WVU pledges to help city fight drugs

BUCKHANNON — The president of West Virginia University has pledged to help Buckhannon fight the drug epidemic that is ravaging the municipality as it tears its way through the Mountain State.

President E. Gordon Gee promised to support Buckhannon in its efforts to eradicate the opioid epidemic in a letter to Buckhannon mayor David McCauley dated Feb. 8. Gee sent the letter in response to McCauley’s Feb. 2 letter appealing to Gee for help.

“Our biggest issue, which is the universal one confronting every community in West Virginia, is the drug epidemic,” McCauley wrote in the letter. “About once a month, I read another obituary in our local newspaper of typically a young person, 20-something years old who has succumbed to overdose. More often than that, I read about yet another young resident being arrested and jailed for drug involvement. The demarcation between drug users and dealers has become very blurred. Just about every family I know here has been impacted by someone in their lives battling drug addiction. We are failing as a society to address this horrible problem that robs so many of our citizens of their very souls.”

According to 2015 data from the Centers for Disease Control, West Virginia topped the list of the five states with the highest rates of death due to drug overdose in the nation. The CDC data reveals that per every 100,000 people, 41.5 died of drug overdose death in the Mountain State; 34.3 died in New Hampshire; 29.9 died in Kentucky; 29.9 died in Ohio; and 28.2 died in Rhode Island. The CDC website explains that opioids — both prescription and illicit — are the main cause of drug overdose deaths. Deaths due to opioid overdose totaled 33,091 in 2015, and according to the CDC, opioid overdoses have quadrupled since 1999.

McCauley appealed to Gee for help, saying drug abuse must be addressed in a “comprehensive” way.

“We simply cannot continue to do things the ways they have always been done,” McCauley wrote. “We have glaring weaknesses throughout our health care, justice and employment systems concerning detoxification, long-term counseling and recovery placements and opportunities, preparing recovered addicts for re-entry into the work force and again becoming contributing citizens, convincing and networking with employers to offer second chances, and perhaps most importantly, establishing professionals to help us accomplish all of the foregoing.”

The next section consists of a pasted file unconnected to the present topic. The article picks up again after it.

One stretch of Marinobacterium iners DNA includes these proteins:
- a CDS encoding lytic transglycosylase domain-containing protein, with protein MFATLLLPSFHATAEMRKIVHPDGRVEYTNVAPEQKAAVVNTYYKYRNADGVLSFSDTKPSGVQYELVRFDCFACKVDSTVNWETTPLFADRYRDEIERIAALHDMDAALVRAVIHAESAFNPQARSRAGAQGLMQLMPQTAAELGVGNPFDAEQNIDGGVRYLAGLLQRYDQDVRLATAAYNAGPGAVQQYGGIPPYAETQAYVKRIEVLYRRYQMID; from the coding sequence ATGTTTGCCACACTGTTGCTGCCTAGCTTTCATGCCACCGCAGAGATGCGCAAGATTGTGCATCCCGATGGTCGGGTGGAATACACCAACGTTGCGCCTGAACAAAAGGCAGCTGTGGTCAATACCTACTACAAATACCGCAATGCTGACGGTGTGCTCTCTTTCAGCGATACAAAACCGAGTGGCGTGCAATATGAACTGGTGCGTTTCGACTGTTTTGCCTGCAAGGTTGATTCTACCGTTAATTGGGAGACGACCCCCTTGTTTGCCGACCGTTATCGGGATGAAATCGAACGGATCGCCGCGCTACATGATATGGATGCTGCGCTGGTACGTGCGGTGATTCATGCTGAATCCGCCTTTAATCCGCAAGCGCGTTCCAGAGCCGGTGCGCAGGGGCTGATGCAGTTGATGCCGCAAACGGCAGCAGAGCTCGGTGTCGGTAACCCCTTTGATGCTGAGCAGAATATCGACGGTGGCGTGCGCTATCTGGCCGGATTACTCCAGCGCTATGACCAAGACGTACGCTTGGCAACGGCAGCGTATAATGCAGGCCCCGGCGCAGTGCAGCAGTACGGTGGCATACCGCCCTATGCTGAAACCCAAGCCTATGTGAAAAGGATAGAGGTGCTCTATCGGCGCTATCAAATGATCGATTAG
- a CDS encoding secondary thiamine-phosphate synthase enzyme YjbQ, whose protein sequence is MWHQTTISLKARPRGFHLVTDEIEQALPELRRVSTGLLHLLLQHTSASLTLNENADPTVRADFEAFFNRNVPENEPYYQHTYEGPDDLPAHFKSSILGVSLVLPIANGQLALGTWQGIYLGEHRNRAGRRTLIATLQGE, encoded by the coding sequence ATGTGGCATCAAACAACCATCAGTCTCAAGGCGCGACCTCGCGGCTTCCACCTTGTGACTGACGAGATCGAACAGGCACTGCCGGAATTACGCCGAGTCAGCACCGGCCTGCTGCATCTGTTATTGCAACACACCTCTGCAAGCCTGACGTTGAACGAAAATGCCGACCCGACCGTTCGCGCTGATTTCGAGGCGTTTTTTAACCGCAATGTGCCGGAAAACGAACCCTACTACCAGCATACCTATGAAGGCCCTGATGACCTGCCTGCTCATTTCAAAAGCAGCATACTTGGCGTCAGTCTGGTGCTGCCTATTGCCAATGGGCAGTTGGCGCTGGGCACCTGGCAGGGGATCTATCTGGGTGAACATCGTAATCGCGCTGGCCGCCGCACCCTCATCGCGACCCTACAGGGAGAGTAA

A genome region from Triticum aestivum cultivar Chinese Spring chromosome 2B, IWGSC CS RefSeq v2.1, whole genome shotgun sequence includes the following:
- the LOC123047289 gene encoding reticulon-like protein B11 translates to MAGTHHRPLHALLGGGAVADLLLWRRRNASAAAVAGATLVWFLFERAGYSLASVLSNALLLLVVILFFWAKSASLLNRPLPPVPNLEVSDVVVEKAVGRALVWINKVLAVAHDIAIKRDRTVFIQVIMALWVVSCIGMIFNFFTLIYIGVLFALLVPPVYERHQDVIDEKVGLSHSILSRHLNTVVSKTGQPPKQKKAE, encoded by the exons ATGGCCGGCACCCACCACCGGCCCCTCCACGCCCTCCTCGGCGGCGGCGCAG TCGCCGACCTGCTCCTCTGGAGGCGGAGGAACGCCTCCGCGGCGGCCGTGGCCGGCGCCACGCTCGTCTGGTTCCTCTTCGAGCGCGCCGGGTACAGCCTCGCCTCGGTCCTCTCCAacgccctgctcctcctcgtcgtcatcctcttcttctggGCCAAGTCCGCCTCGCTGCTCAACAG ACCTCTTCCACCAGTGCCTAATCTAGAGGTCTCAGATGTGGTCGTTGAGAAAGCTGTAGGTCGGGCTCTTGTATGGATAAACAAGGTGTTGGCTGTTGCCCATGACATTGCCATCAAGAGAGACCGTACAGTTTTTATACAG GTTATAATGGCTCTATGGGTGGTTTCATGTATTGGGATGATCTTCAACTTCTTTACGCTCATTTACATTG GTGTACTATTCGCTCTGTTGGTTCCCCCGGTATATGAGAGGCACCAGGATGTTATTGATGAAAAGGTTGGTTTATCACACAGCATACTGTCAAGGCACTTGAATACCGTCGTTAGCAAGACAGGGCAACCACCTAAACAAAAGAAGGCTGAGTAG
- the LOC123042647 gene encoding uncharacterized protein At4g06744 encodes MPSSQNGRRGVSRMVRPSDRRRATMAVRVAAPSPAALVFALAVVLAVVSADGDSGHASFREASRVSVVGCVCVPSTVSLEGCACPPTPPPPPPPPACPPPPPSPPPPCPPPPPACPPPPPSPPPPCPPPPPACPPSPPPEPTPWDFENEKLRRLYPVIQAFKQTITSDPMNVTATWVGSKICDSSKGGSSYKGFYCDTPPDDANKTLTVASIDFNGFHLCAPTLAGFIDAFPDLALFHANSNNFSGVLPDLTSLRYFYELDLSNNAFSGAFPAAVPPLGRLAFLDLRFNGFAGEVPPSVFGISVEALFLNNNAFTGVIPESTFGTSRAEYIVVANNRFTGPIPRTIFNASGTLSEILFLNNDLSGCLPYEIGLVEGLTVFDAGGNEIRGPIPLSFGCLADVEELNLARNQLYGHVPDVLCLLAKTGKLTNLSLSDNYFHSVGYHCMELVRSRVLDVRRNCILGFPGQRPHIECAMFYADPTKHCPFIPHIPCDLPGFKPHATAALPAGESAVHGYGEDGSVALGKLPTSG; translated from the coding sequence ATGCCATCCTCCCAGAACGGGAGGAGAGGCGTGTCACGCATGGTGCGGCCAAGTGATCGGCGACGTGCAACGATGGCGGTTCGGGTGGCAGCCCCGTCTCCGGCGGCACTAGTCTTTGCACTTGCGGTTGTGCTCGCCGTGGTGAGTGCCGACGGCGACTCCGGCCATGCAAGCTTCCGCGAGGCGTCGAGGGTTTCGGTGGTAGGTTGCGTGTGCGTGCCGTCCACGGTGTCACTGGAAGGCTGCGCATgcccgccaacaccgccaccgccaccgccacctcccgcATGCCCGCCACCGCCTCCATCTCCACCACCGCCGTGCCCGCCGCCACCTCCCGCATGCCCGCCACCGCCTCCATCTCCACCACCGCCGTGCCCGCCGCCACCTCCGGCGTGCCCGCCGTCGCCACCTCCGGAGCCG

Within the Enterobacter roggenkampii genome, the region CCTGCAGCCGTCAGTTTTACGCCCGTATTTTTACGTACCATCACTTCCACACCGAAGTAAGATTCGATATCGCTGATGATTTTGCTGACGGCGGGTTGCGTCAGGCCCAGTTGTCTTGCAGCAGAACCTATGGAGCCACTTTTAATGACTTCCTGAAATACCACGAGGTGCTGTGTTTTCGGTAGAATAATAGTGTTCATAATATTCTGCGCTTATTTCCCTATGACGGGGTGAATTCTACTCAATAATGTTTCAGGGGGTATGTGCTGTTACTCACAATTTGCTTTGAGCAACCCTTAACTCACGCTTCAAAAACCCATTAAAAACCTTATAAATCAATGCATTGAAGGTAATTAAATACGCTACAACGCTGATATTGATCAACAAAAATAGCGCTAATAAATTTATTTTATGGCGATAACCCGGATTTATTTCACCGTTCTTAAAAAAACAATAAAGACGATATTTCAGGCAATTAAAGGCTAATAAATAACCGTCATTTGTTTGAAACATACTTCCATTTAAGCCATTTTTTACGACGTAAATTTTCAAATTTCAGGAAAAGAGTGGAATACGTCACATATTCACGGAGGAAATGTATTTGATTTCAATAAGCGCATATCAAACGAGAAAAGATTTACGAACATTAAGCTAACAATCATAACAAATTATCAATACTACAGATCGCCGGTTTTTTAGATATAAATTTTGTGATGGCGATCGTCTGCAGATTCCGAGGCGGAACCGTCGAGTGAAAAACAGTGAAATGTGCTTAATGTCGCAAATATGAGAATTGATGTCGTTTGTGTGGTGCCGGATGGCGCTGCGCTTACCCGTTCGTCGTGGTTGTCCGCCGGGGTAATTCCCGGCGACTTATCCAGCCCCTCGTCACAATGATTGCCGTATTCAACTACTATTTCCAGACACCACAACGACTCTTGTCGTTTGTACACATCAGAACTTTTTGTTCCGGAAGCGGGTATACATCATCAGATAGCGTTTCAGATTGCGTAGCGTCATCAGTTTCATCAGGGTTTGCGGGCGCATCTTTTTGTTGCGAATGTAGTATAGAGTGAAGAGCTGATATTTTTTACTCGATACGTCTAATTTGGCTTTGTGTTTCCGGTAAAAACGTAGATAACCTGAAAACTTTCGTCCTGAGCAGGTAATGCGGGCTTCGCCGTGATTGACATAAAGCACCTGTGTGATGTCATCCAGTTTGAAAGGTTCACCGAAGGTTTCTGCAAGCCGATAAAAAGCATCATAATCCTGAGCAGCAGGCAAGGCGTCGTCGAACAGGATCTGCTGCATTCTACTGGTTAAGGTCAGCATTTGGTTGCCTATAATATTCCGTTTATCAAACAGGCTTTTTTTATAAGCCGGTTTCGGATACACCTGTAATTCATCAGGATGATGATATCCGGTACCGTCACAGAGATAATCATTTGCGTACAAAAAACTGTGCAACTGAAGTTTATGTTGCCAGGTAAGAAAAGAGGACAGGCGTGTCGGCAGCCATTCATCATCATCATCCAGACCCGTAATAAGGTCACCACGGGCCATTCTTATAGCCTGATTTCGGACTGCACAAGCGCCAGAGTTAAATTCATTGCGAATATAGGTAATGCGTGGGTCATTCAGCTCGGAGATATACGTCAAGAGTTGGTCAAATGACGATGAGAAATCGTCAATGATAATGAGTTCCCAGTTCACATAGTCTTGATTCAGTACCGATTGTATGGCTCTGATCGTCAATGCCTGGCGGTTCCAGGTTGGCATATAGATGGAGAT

McCauley’s letter goes on to note that, “there is an immense academic component to realizing potential, real solutions.”

“I am firmly convinced that we have to develop a holistic model that affords people hope — hope for our addicts, their families — everyone needs hope,” the mayor wrote. “I hear tell it springs eternal.”

The mayor’s letter concludes by suggesting that Buckhannon is “the perfect laboratory to establish a template that once successful could be plugged into the many other communities in our region that far more resemble us than are distinguishable from us.” A number of factors make Buckhannon the “perfect laboratory,” including its central location, the presence of St. Joseph’s Hospital, its size of about 6,000 residents and the fact that West Virginia Wesleyan College is located here.

Gee replied in a letter dated Feb. 8 that he could not agree more “that the challenges faced in small and large communities across this country and, in our instance in West Virginia, are nearly paralyzing when it comes to addiction. You should know that the University is fully engaged in combating this evil.”

Gee informed McCauley that Dr. Clay Marsh, the university’s vice president for health sciences, is partnering with a slew of entities around the state to “bring a focus and community-based effort in this endeavor.” Gee says that he will ask Marsh to contact McCauley directly to discuss in further detail the efforts the university is undertaking.

“But, be assured that you have a committed and available partner in West Virginia University,” Gee’s letter concludes.

As of Tuesday, McCauley said he was still awaiting the promised response from Marsh.

“We’re still waiting for that, but if Dr. Gee says it’s coming then it will be coming,” McCauley said. “We’re very excited. But that excitement, I think needs to be tempered. I don’t want to keep just talking the talk. We need to walk the walk. I’m tired of everybody saying we need to tackle the drug problem; we need to start actually making some programmatic changes.”

The mayor made one firm promise — “We’re going to start doing some things as a city differently,” he said.

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